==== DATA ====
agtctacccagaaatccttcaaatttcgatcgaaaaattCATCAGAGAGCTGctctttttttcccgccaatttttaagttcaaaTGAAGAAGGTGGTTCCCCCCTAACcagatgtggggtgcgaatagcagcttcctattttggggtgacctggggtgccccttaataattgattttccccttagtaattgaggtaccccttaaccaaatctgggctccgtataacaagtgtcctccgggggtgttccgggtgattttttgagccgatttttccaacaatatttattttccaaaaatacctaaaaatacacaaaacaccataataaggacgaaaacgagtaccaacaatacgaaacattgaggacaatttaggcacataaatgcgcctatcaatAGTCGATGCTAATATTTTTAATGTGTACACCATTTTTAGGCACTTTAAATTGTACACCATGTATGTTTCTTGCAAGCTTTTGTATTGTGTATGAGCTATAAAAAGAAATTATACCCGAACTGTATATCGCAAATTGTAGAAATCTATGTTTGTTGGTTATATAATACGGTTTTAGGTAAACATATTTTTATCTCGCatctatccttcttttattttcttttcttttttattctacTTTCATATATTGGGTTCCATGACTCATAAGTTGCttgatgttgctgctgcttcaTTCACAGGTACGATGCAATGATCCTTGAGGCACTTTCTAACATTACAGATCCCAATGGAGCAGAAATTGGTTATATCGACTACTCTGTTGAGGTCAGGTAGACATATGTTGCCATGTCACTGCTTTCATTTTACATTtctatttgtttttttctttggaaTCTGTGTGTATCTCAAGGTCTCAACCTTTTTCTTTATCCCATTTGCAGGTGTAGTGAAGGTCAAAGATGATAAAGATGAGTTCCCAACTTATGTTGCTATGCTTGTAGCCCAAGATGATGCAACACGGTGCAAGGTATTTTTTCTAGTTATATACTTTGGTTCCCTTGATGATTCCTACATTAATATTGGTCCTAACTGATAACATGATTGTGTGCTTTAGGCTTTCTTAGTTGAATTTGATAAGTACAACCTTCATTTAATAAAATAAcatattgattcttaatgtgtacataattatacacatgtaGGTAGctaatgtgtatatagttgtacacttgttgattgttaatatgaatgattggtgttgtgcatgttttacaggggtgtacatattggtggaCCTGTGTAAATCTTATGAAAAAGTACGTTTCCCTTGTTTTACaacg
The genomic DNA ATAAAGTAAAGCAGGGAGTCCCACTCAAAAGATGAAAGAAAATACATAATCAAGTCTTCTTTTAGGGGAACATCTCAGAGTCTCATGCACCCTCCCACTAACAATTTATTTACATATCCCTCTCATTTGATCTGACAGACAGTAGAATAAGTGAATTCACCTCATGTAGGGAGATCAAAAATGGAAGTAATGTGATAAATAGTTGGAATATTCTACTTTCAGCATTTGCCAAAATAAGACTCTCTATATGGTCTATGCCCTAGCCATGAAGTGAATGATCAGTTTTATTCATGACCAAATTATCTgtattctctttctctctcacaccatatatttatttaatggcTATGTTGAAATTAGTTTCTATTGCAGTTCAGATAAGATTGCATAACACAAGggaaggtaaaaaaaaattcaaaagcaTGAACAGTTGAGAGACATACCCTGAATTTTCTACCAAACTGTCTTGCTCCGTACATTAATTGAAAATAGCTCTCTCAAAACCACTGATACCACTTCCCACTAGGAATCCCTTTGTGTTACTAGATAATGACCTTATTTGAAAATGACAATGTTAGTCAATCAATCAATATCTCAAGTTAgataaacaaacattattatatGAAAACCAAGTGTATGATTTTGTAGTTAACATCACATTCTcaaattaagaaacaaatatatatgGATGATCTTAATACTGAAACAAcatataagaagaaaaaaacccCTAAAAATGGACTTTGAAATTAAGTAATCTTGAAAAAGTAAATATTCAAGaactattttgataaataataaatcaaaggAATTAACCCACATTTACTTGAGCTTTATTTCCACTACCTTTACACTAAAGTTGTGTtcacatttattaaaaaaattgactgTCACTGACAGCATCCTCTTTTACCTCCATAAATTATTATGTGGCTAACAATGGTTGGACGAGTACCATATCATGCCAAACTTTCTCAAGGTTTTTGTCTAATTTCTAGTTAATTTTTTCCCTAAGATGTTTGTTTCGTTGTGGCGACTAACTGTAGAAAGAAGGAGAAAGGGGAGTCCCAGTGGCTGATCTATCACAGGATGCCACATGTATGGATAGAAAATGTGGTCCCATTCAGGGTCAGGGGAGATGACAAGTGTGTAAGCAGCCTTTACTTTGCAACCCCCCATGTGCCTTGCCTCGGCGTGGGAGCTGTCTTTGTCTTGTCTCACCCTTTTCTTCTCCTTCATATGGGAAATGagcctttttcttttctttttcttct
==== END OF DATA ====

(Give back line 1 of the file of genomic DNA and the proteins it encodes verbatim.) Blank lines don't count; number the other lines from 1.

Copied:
agtctacccagaaatccttcaaatttcgatcgaaaaattCATCAGAGAGCTGctctttttttcccgccaatttttaagttcaaaTGAAGAAGGTGGTTCCCCCCTAACcagatgtggggtgcgaatagcagcttcctattttggggtgacctggggtgccccttaataattgattttccccttagtaattgaggtaccccttaaccaaatctgggctccgtataacaagtgtcctccgggggtgttccgggtgattttttgagccgatttttccaacaatatttattttccaaaaatacctaaaaatacacaaaacaccataataaggacgaaaacgagtaccaacaatacgaaacattgaggacaatttaggcacataaatgcgcctatcaatAGTCGATGCTAATATTTTTAATGTGTACACCATTTTTAGGCACTTTAAATTGTACACCATGTATGTTTCTTGCAAGCTTTTGTATTGTGTATGAGCTATAAAAAGAAATTATACCCGAACTGTATATCGCAAATTGTAGAAATCTATGTTTGTTGGTTATATAATACGGTTTTAGGTAAACATATTTTTATCTCGCatctatccttcttttattttcttttcttttttattctacTTTCATATATTGGGTTCCATGACTCATAAGTTGCttgatgttgctgctgcttcaTTCACAGGTACGATGCAATGATCCTTGAGGCACTTTCTAACATTACAGATCCCAATGGAGCAGAAATTGGTTATATCGACTACTCTGTTGAGGTCAGGTAGACATATGTTGCCATGTCACTGCTTTCATTTTACATTtctatttgtttttttctttggaaTCTGTGTGTATCTCAAGGTCTCAACCTTTTTCTTTATCCCATTTGCAGGTGTAGTGAAGGTCAAAGATGATAAAGATGAGTTCCCAACTTATGTTGCTATGCTTGTAGCCCAAGATGATGCAACACGGTGCAAGGTATTTTTTCTAGTTATATACTTTGGTTCCCTTGATGATTCCTACATTAATATTGGTCCTAACTGATAACATGATTGTGTGCTTTAGGCTTTCTTAGTTGAATTTGATAAGTACAACCTTCATTTAATAAAATAAcatattgattcttaatgtgtacataattatacacatgtaGGTAGctaatgtgtatatagttgtacacttgttgattgttaatatgaatgattggtgttgtgcatgttttacaggggtgtacatattggtggaCCTGTGTAAATCTTATGAAAAAGTACGTTTCCCTTGTTTTACaacg